Hyperalgesia, which often occurs in people suffering from alcohol use disorder, may drive excessive drinking and relapse. Emerging evidence suggests that the lateral habenula (LHb) may play a significant role in this condition. Previous research suggests that endocannabinoid signaling (eCBs) is involved in drug addiction and pain, and that the LHb contains core components of the eCBs machinery. We report here our findings in rats subjected to chronic ethanol vapor exposure. We detected a substantial increase in endocannabinoid-related genes, including Mgll and Daglb mRNA levels, as well as monoacylglycerol lipase (MAGL) protein levels, as well as a decrease in Cnr1 mRNA and type-1 cannabinoid receptor (CB1R) protein levels, in the LHb of ethanol-exposed rats. Also, rats withdrawing from ethanol exposure displayed hypersensitivity to mechanical and thermal nociceptive stimuli. Conversely, intra-LHb injection of the MAGL inhibitor JZL184, the fatty acid amide hydrolase inhibitor URB597, or the CB1R agonist WIN55,212-2 produced an analgesic effect, regardless of ethanol or air exposure history, implying that alcohol exposure does not change eCB pain responses. Intra-LHb infusion of the CB1R inverse agonist rimonabant eliminated the analgesic effect of these chemicals. Rimonabant alone elicited hyperalgesia in the air-, but not ethanol-exposed animals. Moreover, intra-LHb JZL184, URB597, or WIN55,212-2 reduced ethanol consumption in both homecages and operant chambers in rats exposed to ethanol vapor but not air. These findings suggest that LHb eCBs play a pivotal role in nociception and facilitating LHb eCBs may attenuate pain in drinkers.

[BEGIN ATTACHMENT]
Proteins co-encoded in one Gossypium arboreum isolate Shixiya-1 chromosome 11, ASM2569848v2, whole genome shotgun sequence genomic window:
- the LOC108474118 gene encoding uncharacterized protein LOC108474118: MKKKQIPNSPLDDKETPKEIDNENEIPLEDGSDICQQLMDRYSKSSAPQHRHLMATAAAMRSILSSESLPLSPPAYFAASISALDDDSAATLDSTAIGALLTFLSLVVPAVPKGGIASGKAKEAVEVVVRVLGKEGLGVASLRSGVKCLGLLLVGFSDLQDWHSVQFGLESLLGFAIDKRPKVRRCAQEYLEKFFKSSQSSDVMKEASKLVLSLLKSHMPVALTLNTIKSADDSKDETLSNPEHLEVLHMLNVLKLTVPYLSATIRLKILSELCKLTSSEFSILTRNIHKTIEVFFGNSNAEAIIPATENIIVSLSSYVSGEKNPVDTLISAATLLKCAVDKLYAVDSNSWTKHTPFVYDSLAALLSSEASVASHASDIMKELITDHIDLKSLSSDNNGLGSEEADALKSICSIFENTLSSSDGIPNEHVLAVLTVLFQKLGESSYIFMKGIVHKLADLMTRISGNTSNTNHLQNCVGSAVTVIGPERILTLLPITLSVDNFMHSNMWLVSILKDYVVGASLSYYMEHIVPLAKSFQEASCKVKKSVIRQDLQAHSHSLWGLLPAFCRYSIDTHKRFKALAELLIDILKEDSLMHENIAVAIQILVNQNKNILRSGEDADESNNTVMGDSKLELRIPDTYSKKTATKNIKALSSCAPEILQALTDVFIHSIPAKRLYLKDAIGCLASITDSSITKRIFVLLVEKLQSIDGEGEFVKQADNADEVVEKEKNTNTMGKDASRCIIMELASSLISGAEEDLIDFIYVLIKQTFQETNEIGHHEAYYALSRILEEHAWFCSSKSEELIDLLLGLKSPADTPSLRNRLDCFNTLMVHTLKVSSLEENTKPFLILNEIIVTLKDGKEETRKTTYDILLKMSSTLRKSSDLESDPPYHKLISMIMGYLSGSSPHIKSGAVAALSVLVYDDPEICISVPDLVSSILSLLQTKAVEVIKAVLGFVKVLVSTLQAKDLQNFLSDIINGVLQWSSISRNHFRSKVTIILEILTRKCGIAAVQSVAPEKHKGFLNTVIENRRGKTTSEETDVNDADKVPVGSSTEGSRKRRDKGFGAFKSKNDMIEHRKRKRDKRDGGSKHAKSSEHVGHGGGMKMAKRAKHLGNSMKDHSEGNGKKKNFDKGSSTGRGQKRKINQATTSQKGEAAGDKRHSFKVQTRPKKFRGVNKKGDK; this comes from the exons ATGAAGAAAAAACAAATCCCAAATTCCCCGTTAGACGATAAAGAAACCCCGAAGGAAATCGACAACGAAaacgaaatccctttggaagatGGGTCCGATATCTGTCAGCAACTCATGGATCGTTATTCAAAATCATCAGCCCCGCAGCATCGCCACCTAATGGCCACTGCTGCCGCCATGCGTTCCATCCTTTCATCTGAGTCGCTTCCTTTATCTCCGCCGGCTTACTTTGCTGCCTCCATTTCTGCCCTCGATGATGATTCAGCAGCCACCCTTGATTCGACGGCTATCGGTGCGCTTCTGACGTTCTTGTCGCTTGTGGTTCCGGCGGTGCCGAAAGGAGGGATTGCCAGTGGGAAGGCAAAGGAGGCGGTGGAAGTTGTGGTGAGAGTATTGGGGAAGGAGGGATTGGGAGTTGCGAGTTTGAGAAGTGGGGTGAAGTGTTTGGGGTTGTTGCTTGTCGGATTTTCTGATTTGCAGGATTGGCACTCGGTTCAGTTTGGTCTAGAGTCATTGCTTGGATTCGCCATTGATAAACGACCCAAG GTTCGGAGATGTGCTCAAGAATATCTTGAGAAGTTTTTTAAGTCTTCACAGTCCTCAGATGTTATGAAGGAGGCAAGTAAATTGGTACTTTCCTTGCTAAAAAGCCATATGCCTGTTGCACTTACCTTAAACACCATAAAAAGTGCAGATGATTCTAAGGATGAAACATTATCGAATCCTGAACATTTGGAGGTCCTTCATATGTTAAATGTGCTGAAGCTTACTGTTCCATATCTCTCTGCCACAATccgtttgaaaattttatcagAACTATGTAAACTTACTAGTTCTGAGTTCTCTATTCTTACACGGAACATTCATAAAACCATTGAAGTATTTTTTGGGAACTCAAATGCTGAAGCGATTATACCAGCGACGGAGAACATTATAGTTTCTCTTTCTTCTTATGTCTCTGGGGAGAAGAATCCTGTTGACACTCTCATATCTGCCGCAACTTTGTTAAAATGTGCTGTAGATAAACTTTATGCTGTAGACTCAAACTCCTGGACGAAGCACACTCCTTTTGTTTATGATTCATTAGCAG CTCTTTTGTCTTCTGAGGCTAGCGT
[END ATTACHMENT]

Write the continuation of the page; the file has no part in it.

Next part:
All Science Journal Classification (ASJC) codes
- Psychiatry and Mental health
- Cellular and Molecular Neuroscience
- Biological Psychiatry